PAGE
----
Vien came in first in the women's 200m individual medley category, with a time of 2min 12.66sec, setting a new record for the Games.
The old record of 2:14.53 was set by Kaitlyn Jones of the US four year ago in Singapore.
Siobhan BernadHaughey of Hong Kong took the silver, just 0.55sec behind, and Meghan Small of the US won the bronze medal.
Vien, 17, earlier finished second (2:16.02) in the fourth heat of the qualifying round, then booked her place in the final, which saw her ranked sixth among the eight best athletes.
However, the Vietnamese surprised all with a strong splash in the final, creating a larger distance from her rivals after every 50m-lap.
Vien also made national history as the first-ever swimmer winning at the Youth Olympics, setting a new national and Southeast Asian Games' record.
"I am so happy. I just swam, swam, swam and I won. That's all," Vien was quoted as saying on nanjing2014.org.
Haughey added, "All I wanted to do was beat my personal best of 2:13.35, and I did, and I won a medal at the same time. My worst is the breaststroke, so I worked hard at it and just kept going."
Small, who went into the final with the best heats time, noted, "There was some pressure and I've had a stomach bug the last few days. Also, the breaststroke slowed me, but I'm happy with what I got."
In the upcoming days, Vien will compete in eight other events, among them the 400m and 800m freestyle, which are her strongest events.
The Vietnam team also pocketed one silver medal in the men's 56kg category in weightlifting.
Nguyen Tran Anh Tuan failed to defend Vietnam's gold medal won in the last Games.
He suffered a stretched ligament prior to the competition, causing his poor performance of 243kg. This placed him in second position, behind Chinese Meng Cheng, who lifted 283kg.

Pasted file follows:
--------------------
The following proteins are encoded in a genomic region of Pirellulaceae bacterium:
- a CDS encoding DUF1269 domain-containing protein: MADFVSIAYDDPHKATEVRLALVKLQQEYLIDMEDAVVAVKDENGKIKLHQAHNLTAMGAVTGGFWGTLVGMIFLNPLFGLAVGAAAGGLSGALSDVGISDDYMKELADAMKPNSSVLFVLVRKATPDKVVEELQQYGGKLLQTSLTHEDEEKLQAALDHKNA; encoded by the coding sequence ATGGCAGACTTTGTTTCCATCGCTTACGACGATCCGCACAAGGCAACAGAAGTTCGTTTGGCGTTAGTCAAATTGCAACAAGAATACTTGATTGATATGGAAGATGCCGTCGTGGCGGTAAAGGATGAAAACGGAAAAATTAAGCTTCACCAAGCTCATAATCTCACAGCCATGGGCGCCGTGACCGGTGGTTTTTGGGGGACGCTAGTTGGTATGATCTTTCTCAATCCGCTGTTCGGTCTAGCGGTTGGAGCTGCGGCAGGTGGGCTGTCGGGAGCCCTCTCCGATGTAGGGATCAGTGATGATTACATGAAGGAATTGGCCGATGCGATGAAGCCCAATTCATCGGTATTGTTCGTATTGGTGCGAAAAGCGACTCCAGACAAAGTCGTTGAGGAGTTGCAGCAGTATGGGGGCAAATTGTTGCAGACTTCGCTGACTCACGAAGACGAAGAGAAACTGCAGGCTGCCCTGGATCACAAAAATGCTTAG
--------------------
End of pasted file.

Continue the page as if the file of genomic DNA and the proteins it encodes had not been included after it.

AdkhamjonErgashev of Uzbekistan came in third with a 243kg result.
With one gold and one silver from the first day of competition, Vietnam has successfully reached its target.
The second Youth Olympics opened in wet Nanjing on Saturday with International Olympic Committee president Thomas Bach encouraging the teenage athletes to have fun and embrace social media.
"You are here to enjoy the competitions and to deliver your personal best performance," Bach said.
"You are here to experience and promote the Olympic values of excellence, respect and friendship. You are here to celebrate the Olympic spirit."
Chinese President Xi Jinping declared the 13-day Games, for 3,800 athletes from 204 countries competing in 28 sports, open in front of 60,000 fans in Nanjing Olympic Sports Centre Stadium.
United Nations Secretary General Ban Ki-moon was also present for the lights, music and dancing, fireworks and cultural ceremony, which ended with Olympic diving champion Chen Ruolin lighting the Olympic cauldron.
Australia's Brittany Dutton won the first gold medal, winning the women's triathlon at the Xuanwu Lake Triathlon Venue in 59min 56sec.